In a time of struggle, hope in the UU response
Our faith and our souls have been tested since the terrorist attacks. Like most of you, my emotions swing from uncertainty to sorrow, but I am filled with hope when I think about the outpourings of love from our faith community. So I'm writing this to share my gratitude for your responses to this crisis, my thoughts about the challenges ahead, and my suggestions about resources that might be of use to you.
Our sense of safety has been shattered. Still, UUs everywhere have taken the tragedy as an opportunity to start coming to terms with the brokenness in our world. Our congregations have reached out to the Arab, Muslim, and Sikh communities with a common voice that declares, "We will stand with you." In one of our congregations, the members have started to walk fearful Muslim children to school. Across the land we have been offering help and sanctuary to those who are being unjustly profiled.
William G. Sinkford,
I was in Washington when the terrorists struck, and immediately reached out to the Muslim community. The American Muslim Council sent my message of support to over 14,000 Muslim congregations in the U.S. We issued a letter in support of the Sikh community as well. A Sikh leader tells me that in every instance of violence or harassment of Sikhs she knows of, UUs showed up to support those who were attacked.
The UUA staff immediately began reaching out to congregations and their leaders. Our Web coverage and support for congregations began within three hours of the attacks on the World Trade Center. Within 36 hours, our Web site, www.uua.org, had religious education resources, an electronic bulletin board for people to share their experiences with lay and clergy moderators, and first-person accounts from our New York City-based clergy. Not long after we began to provide additional worship, counseling, and musical materials for downloading. We've tried to offer both support and concrete suggestions for action.
I'm proud of what we've done so far, but there are challenges ahead. Our religious community has come together in remarkable ways around the shock, fear, and grief caused by September 11. There is danger, though, that our nation will confuse vengeance with justice, and that our differing opinions about that action will threaten our sense of community. It would be easy for us to begin arguing among ourselves as to who is right. Can we remember that one of our great gifts is our ability to live in a pluralistic religious community? Can we moderate our principled positions until we know what it is we must respond to? Can we just think, and feel, and be together as a religious community?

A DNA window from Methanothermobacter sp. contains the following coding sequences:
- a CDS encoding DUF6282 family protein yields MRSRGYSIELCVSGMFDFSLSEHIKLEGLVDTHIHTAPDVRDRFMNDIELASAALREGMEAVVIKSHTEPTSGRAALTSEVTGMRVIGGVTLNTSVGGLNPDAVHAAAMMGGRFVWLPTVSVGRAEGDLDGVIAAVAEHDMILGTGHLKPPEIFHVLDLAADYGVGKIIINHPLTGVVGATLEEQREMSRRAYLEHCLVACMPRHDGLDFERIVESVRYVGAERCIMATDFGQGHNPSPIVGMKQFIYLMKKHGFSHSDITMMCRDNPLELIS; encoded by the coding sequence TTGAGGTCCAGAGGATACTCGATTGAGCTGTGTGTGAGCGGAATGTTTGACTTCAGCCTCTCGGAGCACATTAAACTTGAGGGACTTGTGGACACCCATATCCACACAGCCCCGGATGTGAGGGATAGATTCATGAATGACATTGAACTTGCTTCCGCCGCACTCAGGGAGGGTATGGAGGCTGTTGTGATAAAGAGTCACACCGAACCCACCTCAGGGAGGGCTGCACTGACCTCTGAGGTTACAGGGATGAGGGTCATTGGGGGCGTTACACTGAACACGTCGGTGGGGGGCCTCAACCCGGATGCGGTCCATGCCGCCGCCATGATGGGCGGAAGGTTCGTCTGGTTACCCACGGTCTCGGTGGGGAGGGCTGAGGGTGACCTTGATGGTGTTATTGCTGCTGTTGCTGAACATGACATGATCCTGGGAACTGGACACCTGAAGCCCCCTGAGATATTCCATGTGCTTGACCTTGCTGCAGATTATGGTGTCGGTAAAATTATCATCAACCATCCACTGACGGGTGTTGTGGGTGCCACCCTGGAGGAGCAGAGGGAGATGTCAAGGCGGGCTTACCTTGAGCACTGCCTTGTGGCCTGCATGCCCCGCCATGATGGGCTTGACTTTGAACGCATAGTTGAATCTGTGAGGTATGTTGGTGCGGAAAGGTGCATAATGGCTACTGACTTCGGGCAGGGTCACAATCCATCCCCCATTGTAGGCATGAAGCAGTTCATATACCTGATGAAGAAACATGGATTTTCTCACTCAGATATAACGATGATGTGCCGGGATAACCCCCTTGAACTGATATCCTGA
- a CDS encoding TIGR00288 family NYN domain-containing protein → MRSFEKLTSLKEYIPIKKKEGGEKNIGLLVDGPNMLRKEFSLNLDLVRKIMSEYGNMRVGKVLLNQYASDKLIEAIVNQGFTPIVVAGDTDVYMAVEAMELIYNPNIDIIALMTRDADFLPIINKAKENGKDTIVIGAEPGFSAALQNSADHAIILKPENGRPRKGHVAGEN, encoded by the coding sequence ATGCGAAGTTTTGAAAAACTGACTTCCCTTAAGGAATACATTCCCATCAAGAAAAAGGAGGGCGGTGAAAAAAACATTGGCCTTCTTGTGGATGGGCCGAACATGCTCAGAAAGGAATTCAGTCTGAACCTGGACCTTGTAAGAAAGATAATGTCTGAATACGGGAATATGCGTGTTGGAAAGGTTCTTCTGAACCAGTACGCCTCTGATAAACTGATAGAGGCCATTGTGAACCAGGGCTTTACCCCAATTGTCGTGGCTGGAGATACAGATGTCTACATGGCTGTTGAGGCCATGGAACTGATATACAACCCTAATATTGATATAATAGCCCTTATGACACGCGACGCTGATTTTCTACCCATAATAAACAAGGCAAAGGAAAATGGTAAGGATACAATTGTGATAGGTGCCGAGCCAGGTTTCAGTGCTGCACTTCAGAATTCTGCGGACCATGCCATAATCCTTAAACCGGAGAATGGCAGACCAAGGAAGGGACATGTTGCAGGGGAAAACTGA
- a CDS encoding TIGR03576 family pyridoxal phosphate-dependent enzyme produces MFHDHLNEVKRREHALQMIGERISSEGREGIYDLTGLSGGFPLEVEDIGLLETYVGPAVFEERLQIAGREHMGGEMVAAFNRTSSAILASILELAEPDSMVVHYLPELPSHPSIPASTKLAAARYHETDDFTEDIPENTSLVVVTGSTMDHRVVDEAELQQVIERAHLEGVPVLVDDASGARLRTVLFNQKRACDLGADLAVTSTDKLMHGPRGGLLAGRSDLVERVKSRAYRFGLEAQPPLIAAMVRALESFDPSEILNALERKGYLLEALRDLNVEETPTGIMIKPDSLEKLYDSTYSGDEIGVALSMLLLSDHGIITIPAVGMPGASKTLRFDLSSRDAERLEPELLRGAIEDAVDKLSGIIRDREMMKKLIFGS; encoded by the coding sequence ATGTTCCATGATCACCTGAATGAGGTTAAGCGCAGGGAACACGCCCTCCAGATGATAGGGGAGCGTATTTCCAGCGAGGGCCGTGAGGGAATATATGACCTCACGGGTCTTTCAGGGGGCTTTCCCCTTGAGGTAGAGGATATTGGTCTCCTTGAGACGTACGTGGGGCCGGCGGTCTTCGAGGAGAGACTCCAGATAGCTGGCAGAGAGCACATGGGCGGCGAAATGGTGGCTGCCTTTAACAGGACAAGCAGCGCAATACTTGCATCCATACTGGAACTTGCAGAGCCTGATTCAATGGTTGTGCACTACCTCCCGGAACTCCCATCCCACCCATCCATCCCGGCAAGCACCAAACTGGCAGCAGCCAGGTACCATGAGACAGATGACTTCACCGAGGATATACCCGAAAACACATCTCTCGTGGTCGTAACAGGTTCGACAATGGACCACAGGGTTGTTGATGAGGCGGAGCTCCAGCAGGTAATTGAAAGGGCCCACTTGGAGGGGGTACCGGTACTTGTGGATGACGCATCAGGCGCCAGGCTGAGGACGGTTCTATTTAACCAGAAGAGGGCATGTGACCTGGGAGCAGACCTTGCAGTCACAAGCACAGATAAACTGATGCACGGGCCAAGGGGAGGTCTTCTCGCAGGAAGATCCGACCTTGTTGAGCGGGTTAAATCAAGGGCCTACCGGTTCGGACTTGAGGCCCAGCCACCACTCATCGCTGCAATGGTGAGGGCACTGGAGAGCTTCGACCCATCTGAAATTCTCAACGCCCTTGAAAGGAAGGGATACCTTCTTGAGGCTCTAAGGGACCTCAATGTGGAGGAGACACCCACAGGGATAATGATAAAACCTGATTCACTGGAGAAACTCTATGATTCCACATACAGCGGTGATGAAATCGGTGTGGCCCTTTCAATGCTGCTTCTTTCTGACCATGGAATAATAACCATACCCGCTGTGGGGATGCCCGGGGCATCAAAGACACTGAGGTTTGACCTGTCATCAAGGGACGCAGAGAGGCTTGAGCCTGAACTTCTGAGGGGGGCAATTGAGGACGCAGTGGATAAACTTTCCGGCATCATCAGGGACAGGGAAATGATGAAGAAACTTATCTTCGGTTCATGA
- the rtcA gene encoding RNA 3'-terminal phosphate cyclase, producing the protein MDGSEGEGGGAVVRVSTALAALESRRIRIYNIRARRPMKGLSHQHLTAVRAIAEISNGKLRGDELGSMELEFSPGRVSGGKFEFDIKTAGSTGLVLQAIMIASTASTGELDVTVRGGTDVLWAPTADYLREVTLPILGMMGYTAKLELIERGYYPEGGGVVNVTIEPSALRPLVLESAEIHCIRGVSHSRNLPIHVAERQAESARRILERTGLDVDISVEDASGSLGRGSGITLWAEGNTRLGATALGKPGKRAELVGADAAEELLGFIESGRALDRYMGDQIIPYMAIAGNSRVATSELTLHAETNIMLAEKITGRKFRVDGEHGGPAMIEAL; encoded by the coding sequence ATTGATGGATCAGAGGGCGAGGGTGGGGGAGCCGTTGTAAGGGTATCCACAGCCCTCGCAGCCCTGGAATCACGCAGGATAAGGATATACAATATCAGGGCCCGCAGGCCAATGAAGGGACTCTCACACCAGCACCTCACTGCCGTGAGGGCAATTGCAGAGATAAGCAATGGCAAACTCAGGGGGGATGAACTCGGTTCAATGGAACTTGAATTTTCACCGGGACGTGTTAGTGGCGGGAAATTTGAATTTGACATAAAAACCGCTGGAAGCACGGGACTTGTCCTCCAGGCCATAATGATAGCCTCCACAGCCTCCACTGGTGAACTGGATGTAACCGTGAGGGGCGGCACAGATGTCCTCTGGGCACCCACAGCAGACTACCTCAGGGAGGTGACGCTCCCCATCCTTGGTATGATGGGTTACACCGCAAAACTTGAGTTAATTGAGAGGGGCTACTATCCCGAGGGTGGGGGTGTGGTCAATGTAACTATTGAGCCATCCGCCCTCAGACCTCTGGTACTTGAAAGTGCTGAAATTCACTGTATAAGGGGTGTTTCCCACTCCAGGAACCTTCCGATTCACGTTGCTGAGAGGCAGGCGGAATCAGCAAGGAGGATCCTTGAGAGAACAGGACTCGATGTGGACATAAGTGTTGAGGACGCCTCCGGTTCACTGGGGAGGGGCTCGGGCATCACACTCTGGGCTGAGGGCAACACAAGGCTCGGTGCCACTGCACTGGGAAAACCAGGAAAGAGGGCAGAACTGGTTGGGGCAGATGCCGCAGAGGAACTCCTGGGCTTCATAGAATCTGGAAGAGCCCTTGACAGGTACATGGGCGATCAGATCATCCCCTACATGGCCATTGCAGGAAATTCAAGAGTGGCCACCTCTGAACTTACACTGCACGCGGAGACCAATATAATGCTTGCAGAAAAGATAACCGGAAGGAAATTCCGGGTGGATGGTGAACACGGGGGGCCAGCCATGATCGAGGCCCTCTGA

People are looking to the churches. Our sanctuaries, like those of all faiths, have been filled to overflowing. Professional and lay leaders in our congregations have been working overtime to provide many extra services in addition to regular programming. Talented church musicians have written uplifting songs and selected pieces to bring us together. And our administrators have managed communications during these frantic, never-ending days with calm and skill. They are doing this with less volunteer support than usual because so many of us are distracted and need to attend to our own needs and those of our families. There will be more stress ahead when we feel the effects of job layoffs and military deployment. Please remember that one way to make a difference in this crisis is to help out in your congregation.
I'm working with the UUA staff to help you and your congregations with the challenges ahead. We are asking district staff to encourage mutual support and coordinate regional responses. And I am making myself as available as possible.
Please be kind to yourself and one another through these days. There will be a long struggle ahead to reclaim the gentle spirit, and we need all the positive Unitarian Universalist energy we can muster.
Ed. note: A version of this column was e-mailed to many Unitarian Universalists as part the UUA's response to the terrorism attack.
William G. Sinkford